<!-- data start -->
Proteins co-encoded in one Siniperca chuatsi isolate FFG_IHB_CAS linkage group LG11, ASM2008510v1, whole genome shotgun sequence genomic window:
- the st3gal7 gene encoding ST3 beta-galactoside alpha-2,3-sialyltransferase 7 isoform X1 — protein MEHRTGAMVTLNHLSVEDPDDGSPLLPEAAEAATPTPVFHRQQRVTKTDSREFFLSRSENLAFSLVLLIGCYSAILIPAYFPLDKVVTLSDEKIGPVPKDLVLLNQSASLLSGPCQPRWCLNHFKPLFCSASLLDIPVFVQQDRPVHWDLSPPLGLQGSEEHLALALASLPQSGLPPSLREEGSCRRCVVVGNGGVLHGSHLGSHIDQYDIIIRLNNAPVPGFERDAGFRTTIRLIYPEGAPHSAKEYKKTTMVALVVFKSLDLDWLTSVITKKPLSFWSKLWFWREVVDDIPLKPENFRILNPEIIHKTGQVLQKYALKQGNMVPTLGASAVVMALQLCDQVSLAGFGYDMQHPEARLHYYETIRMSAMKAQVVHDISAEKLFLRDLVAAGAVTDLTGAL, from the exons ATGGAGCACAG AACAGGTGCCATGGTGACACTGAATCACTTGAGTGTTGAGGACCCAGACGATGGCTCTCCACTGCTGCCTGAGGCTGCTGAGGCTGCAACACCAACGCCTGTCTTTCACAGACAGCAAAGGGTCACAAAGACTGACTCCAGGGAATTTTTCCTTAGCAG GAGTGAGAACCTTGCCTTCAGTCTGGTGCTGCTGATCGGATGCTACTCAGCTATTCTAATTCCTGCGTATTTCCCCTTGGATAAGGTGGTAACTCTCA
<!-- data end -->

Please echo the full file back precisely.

Proteins co-encoded in one Siniperca chuatsi isolate FFG_IHB_CAS linkage group LG11, ASM2008510v1, whole genome shotgun sequence genomic window:
- the st3gal7 gene encoding ST3 beta-galactoside alpha-2,3-sialyltransferase 7 isoform X1 — protein MEHRTGAMVTLNHLSVEDPDDGSPLLPEAAEAATPTPVFHRQQRVTKTDSREFFLSRSENLAFSLVLLIGCYSAILIPAYFPLDKVVTLSDEKIGPVPKDLVLLNQSASLLSGPCQPRWCLNHFKPLFCSASLLDIPVFVQQDRPVHWDLSPPLGLQGSEEHLALALASLPQSGLPPSLREEGSCRRCVVVGNGGVLHGSHLGSHIDQYDIIIRLNNAPVPGFERDAGFRTTIRLIYPEGAPHSAKEYKKTTMVALVVFKSLDLDWLTSVITKKPLSFWSKLWFWREVVDDIPLKPENFRILNPEIIHKTGQVLQKYALKQGNMVPTLGASAVVMALQLCDQVSLAGFGYDMQHPEARLHYYETIRMSAMKAQVVHDISAEKLFLRDLVAAGAVTDLTGAL, from the exons ATGGAGCACAG AACAGGTGCCATGGTGACACTGAATCACTTGAGTGTTGAGGACCCAGACGATGGCTCTCCACTGCTGCCTGAGGCTGCTGAGGCTGCAACACCAACGCCTGTCTTTCACAGACAGCAAAGGGTCACAAAGACTGACTCCAGGGAATTTTTCCTTAGCAG GAGTGAGAACCTTGCCTTCAGTCTGGTGCTGCTGATCGGATGCTACTCAGCTATTCTAATTCCTGCGTATTTCCCCTTGGATAAGGTGGTAACTCTCA